You have to pardon Mark Wallace a certain impatience with the romantic saga of Takeover Target, the Australian sprinter whose journey from oblivion culminated in the King's Stand Stakes at Royal Ascot. To a man whose quest for the same prize had itself survived considerable odds, Takeover Target is a pain in the Outback.
"To think how much I loved Australia before last Tuesday," Wallace said yesterday, shaking his head. "I spent a year and a half there as a young man, and had great craic." He sat back at his desk, watching the cigarette smoke drift into a shaft of sunlight, and grimaced. "He must be a fair horse, mind."
The horse he saddled at Ascot, Benbaun, had origins nearly as discouraging as Takeover Target. When Wallace began training, he managed to enrol him for just 7,000 guineas. Benbaun had been rejected by his initial purchaser as a "wind-sucker". With each season - this is their fourth - horse and trainer have each shown increasing eligibility for the big stage.
Benbaun ran so well on his reappearance, when short of work, that Wallace was confident that he would go close at Ascot. "He had to switch round four horses and was eating up ground at the finish," he said. "Jamie Spencer was convinced he had got there. But I had an instinct that we were just beaten." Gut feeling became outright nausea as the judge gave his verdict: Takeover Target, by a short-head.
Naturally, the microphones and notepads clustered round Joe Janiak, the cab driver who lives in a caravan and trains Takeover Target as a pastime. But the stakes had been higher for Wallace, 33. There are no hobby trainers in British Flat racing, where setting up a stable represents an exorbitant gamble.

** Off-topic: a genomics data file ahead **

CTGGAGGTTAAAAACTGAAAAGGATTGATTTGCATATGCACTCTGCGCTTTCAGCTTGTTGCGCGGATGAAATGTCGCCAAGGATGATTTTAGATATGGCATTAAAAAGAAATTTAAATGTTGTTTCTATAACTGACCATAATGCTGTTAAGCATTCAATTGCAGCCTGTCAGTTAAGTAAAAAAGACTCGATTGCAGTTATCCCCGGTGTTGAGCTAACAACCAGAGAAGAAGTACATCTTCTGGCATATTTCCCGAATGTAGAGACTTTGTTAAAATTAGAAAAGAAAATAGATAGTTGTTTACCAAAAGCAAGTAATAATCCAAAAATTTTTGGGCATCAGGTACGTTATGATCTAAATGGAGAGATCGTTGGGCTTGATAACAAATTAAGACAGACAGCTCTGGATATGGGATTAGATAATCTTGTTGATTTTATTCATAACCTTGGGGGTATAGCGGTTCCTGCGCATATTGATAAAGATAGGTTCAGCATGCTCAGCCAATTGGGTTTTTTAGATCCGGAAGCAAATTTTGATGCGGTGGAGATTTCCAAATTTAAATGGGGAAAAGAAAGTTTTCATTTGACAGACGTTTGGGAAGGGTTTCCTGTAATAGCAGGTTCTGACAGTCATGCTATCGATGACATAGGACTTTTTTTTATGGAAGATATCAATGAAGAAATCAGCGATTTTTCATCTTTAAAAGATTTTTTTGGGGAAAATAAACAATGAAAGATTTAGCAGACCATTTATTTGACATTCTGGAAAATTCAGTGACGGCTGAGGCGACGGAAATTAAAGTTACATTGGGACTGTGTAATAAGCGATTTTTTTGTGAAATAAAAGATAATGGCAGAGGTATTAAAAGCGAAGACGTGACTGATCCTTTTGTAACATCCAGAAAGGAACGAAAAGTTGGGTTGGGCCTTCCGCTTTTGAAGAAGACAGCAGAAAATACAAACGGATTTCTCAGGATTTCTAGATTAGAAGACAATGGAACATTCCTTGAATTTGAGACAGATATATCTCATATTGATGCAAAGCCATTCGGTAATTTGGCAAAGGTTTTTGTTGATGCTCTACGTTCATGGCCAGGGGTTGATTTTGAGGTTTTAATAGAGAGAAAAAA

On Sunday, Benbaun seeks consolation at the Curragh - in a listed race he won last year - but later in the year his trainer has the Breeders' Cup and Hong Kong in the back of his mind. After that, he might even pursue Takeover Target to his backyard. Whatever happens, Wallace has swiftly demonstrated that he has qualifications not confined to an impressive education.
The son of a Co Tipperary doctor, he returned from Australia for two years apiece with John Oxx and Aidan O'Brien. He then spent five and a half years with Mick Channon. "That was a very good grounding," he said. "Mick's a legend. We never had a cross word in all the time I was there, and a couple of his owners sent me a horse on his recommendation. He also gave me five grand and said, 'Here, buy yourself some tack.' That's the kind of man he is."
Whatever methods he may have borrowed from his different mentors, in demeanour Wallace achieves an appealing blend of ease and ambition - the cheerful pugnacity of Channon to flavour the intensity he valued in O'Brien. "Mentally, the toughest person I have ever met," he said. "Aidan can see things in horses that other people don't. It's hard to put a finger on it, I doubt he could himself. But he works, too: works and works and works."
Wallace first climbed out of the trenches with a dozen yearlings, all of which needed owners. Fortunately they were prompt to advertise his talents. One bank holiday in May, he sent out three winners in one afternoon. By midsummer he had won a group race in Italy with Clifden, and last year he took over Sefton Lodge stables, at the foot of Warren Hill.
But then his best two-year-old, who had spent the spring thrashing older horses on the gallops, broke a leg. Benbaun had to cover a multitude of sins. "We ended the year with just 10 winners," he said. "It was terrible, and you do half-lose your confidence. But at least I didn't change what I was doing, and we have turned things round this year. We have 28 or 30 two-year-olds. Most of those we ran in the spring won, and we've got some very nice ones for the second half of the season."
Benbaun has been with him through thick and thin, and Wallace is convinced that his ally is stronger than ever. "He has improved with each year," he said. "On the gallops he looks like a plater. He plods around, saves it all for the racetrack."
When it comes to priorities, that example is not wasted on Wallace. "Financially, this game can kill you," he said. "But those hours in the morning, with the horses, that's what you do it for. It's never a problem getting out of bed in the morning."
Nap: Don Pele
NB: Bold Act
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